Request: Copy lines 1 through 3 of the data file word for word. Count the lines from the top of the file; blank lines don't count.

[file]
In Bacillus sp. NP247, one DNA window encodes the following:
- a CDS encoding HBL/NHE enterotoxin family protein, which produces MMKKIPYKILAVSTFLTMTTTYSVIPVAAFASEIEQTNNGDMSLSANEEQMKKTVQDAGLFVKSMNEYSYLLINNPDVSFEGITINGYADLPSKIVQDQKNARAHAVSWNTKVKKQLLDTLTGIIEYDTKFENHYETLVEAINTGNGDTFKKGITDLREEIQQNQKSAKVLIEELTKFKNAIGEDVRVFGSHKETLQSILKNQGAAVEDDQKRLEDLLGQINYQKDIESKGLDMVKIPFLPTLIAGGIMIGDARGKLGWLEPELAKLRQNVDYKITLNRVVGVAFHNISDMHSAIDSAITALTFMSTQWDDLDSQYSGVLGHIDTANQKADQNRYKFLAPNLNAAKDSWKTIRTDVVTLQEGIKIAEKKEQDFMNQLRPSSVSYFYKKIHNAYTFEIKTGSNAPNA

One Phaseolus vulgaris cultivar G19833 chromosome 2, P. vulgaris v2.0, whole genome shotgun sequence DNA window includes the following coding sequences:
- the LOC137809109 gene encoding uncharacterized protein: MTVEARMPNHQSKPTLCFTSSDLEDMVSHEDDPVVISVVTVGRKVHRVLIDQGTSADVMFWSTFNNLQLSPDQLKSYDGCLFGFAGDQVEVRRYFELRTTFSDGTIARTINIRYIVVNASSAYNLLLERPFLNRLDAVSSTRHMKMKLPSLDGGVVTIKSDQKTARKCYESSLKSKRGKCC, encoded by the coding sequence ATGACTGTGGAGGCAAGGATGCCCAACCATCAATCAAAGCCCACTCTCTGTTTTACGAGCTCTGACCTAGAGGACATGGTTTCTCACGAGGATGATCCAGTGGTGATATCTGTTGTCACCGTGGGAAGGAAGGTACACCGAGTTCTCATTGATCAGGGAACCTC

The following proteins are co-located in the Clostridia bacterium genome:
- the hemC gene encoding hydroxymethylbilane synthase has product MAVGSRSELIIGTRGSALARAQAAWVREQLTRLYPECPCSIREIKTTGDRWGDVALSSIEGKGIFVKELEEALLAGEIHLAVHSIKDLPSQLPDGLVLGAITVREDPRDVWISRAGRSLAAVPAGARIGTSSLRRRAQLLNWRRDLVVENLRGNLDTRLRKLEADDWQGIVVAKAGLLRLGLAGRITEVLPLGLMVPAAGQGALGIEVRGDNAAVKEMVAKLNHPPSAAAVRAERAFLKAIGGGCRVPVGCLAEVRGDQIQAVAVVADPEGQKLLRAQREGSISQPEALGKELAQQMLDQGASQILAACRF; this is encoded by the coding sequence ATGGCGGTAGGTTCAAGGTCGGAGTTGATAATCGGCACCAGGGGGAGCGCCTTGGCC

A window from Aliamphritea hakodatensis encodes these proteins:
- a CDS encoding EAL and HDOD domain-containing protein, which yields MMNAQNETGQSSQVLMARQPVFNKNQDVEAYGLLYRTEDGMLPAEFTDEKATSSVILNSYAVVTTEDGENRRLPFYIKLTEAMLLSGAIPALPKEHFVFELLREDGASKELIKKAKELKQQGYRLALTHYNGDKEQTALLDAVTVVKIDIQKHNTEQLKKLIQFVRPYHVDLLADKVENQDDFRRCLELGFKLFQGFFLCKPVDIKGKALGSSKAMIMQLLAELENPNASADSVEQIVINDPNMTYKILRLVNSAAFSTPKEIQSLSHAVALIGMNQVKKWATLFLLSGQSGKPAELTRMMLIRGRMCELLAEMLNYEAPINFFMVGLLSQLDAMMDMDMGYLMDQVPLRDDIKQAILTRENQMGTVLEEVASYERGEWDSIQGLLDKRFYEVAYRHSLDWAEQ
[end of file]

In Bacillus sp. NP247, one DNA window encodes the following:
- a CDS encoding HBL/NHE enterotoxin family protein, which produces MMKKIPYKILAVSTFLTMTTTYSVIPVAAFASEIEQTNNGDMSLSANEEQMKKTVQDAGLFVKSMNEYSYLLINNPDVSFEGITINGYADLPSKIVQDQKNARAHAVSWNTKVKKQLLDTLTGIIEYDTKFENHYETLVEAINTGNGDTFKKGITDLREEIQQNQKSAKVLIEELTKFKNAIGEDVRVFGSHKETLQSILKNQGAAVEDDQKRLEDLLGQINYQKDIESKGLDMVKIPFLPTLIAGGIMIGDARGKLGWLEPELAKLRQNVDYKITLNRVVGVAFHNISDMHSAIDSAITALTFMSTQWDDLDSQYSGVLGHIDTANQKADQNRYKFLAPNLNAAKDSWKTIRTDVVTLQEGIKIAEKKEQDFMNQLRPSSVSYFYKKIHNAYTFEIKTGSNAPNA

One Phaseolus vulgaris cultivar G19833 chromosome 2, P. vulgaris v2.0, whole genome shotgun sequence DNA window includes the following coding sequences: